An active brain = a healthy, happy dog
Dogs need exercise for their bodies and brains
While exercise plays a huge role in a healthy, active lifestyle, you can’t forget about the importance of your pet’s emotional well-being. This means providing a safe and loving environment, providing lots of mental stimulation and reducing stress.
These days our pets are very different from their hunter ancestors, who spent most of their day looking for food. Many 21st century dogs are couch potatoes, getting fat from inactivity and are beyond bored with few outlets to expend their pent-up energy.
Your dog needs to use his brain on a regular basis for optimum health, well-being, and to help prevent behavioural problems such as destructive chewing and aggression. You don’t have to quit your job and be a stay-at-home pet parent, but you do need to find ways to keep your pet entertained when he’s alone, which for many, is a good part of the day.
Here are some suggestions to keep your dog’s brain active whether he is alone or not:
- Feed your dog a meal or treats at least once a day with a food puzzle to give his brain a workout.
There are many different puzzles to choose from such as a simple “Kong” toy you can fill with peanut butter or your pet’s favourite treat to more complex puzzles that will make him work for his food. For a longer lasting treat, fill a Kong with peanut butter, or pumpkin if your dog’s on a diet, and freeze it before giving it to your dog.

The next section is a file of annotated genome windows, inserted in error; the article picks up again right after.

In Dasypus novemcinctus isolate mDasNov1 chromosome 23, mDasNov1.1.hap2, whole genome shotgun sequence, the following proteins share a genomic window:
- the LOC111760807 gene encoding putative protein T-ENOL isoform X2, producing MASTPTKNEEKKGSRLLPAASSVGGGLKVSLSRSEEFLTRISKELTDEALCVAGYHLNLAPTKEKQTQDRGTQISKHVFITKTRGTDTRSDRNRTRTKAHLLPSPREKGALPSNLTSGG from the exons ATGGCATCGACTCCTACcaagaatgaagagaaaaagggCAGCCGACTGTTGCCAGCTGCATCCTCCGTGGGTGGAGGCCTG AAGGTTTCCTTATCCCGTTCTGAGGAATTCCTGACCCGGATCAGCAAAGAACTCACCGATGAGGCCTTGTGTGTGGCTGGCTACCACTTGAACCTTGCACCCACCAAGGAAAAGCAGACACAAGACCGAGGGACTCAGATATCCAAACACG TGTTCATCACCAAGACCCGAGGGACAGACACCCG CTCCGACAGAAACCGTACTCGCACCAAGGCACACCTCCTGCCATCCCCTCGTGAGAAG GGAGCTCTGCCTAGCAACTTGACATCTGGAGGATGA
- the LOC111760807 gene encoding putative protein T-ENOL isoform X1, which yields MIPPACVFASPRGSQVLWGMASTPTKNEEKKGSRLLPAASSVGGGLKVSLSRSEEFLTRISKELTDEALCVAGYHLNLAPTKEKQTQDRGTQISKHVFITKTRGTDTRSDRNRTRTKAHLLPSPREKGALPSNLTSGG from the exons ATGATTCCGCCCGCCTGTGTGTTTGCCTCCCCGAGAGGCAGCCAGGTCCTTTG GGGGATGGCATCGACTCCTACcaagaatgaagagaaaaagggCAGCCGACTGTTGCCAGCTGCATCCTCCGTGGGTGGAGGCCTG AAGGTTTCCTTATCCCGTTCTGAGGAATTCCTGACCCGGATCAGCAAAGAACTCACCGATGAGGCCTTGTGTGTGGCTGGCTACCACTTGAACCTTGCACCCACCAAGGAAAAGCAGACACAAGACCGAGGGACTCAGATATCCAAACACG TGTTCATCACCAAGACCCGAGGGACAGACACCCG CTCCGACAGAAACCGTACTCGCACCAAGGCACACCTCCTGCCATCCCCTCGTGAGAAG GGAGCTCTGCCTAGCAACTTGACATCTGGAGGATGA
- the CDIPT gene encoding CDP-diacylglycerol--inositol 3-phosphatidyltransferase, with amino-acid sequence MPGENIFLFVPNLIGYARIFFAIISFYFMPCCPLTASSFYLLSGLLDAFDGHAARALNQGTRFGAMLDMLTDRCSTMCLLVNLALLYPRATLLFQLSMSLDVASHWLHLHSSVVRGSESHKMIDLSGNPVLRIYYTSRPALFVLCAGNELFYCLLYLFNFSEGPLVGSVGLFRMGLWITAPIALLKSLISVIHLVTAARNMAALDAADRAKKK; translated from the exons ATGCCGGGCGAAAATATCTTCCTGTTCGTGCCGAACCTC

- Hide treats around the house and/or yard to get your dog to “hunt” for his food.
You can even hide his meal in a food puzzle before you head out for the day.
- Dogs love to chew so give them plenty of toys to play with and chew on.
It’s advised, however, not to leave your pet unsupervised when playing with toys or chewing on a bone or chew stick as these may pose a choking hazard.
- If you live close to work, consider going home for lunch and spend some time with your companion.
- Dogs need socializing and most enjoy spending time with buddies.
If work keeps you away from home for most of the day, consider hiring a dog walker or drop your dog off at a doggie daycare. Another option is arranging regular “play dates” with dogs of friends or family.
- Don’t underestimate the value of regularly playing with your dog.
Not only is play a great way to strengthen the bond with your dog, it keeps his mind and body active. Just some of the games you can play together include tug-of-war, fetch, hide-and-seek, find it, chase and organized sports such as agility, flyball or nose work.
- A great way to constantly get your dog to use his brain is to ask him to follow commands during everyday activities.
For example, if your dog wants to go for a walk, ask him to sit patiently while you put on his collar and/or leash. Before meal time, ask your dog to sit/stay while you put his food bowl down and then give the command to eat.
- All play activities are opportunities to train your dog to do any number of things, from the easy ones like sit, stay and come to more complex tricks.
Consider attending a training class or two. Look for a Certified Professional Dog Trainer (CPDT) whose training methods promote positive reinforcement and who you and your dog are comfortable with. A CPDT can help you with anything from simple obedience training to competitive sports such as agility and flyball.
- Pets.WebMD.com: Enriching your dog’s life, WebMD Veterinary Reference from ASPCA Virtual Pet Behaviorist, Copyright 2009-2014 ASPCA.
This page has been reviewed by our Panel of Experts for accuracy. Our Panel of Experts is comprised of practitioners with varying specialities and perspectives. As such, the views expressed here may not be shared by all members of our Panel.
The content on this website is for informational purposes only and is not intended to be a substitute for professional veterinary medical advice, diagnosis or treatment.